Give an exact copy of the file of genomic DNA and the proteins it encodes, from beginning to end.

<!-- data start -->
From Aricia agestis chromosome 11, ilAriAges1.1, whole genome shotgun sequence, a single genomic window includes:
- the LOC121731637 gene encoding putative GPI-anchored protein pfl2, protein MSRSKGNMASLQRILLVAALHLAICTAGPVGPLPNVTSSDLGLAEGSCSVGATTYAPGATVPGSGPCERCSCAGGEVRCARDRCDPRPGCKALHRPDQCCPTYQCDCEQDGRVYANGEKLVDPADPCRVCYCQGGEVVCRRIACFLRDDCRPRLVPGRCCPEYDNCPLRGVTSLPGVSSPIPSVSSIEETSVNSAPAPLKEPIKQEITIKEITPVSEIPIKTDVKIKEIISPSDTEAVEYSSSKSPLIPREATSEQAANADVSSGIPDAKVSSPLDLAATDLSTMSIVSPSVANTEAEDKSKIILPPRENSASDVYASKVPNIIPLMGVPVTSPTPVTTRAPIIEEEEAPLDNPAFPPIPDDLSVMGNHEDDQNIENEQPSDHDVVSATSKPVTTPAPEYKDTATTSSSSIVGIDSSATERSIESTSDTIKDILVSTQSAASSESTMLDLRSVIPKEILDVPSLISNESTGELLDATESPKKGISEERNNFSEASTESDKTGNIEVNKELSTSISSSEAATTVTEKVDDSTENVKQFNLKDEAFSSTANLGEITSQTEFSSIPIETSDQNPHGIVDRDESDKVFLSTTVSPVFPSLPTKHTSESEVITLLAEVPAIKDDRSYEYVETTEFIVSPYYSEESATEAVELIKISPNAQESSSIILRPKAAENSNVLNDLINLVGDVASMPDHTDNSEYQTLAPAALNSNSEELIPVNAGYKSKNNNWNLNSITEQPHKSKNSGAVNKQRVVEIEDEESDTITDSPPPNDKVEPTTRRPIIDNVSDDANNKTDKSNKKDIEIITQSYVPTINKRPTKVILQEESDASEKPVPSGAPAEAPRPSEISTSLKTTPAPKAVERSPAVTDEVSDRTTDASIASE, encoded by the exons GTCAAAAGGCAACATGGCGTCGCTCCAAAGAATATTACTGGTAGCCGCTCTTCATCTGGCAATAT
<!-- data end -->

From Aricia agestis chromosome 11, ilAriAges1.1, whole genome shotgun sequence, a single genomic window includes:
- the LOC121731637 gene encoding putative GPI-anchored protein pfl2, protein MSRSKGNMASLQRILLVAALHLAICTAGPVGPLPNVTSSDLGLAEGSCSVGATTYAPGATVPGSGPCERCSCAGGEVRCARDRCDPRPGCKALHRPDQCCPTYQCDCEQDGRVYANGEKLVDPADPCRVCYCQGGEVVCRRIACFLRDDCRPRLVPGRCCPEYDNCPLRGVTSLPGVSSPIPSVSSIEETSVNSAPAPLKEPIKQEITIKEITPVSEIPIKTDVKIKEIISPSDTEAVEYSSSKSPLIPREATSEQAANADVSSGIPDAKVSSPLDLAATDLSTMSIVSPSVANTEAEDKSKIILPPRENSASDVYASKVPNIIPLMGVPVTSPTPVTTRAPIIEEEEAPLDNPAFPPIPDDLSVMGNHEDDQNIENEQPSDHDVVSATSKPVTTPAPEYKDTATTSSSSIVGIDSSATERSIESTSDTIKDILVSTQSAASSESTMLDLRSVIPKEILDVPSLISNESTGELLDATESPKKGISEERNNFSEASTESDKTGNIEVNKELSTSISSSEAATTVTEKVDDSTENVKQFNLKDEAFSSTANLGEITSQTEFSSIPIETSDQNPHGIVDRDESDKVFLSTTVSPVFPSLPTKHTSESEVITLLAEVPAIKDDRSYEYVETTEFIVSPYYSEESATEAVELIKISPNAQESSSIILRPKAAENSNVLNDLINLVGDVASMPDHTDNSEYQTLAPAALNSNSEELIPVNAGYKSKNNNWNLNSITEQPHKSKNSGAVNKQRVVEIEDEESDTITDSPPPNDKVEPTTRRPIIDNVSDDANNKTDKSNKKDIEIITQSYVPTINKRPTKVILQEESDASEKPVPSGAPAEAPRPSEISTSLKTTPAPKAVERSPAVTDEVSDRTTDASIASE, encoded by the exons GTCAAAAGGCAACATGGCGTCGCTCCAAAGAATATTACTGGTAGCCGCTCTTCATCTGGCAATAT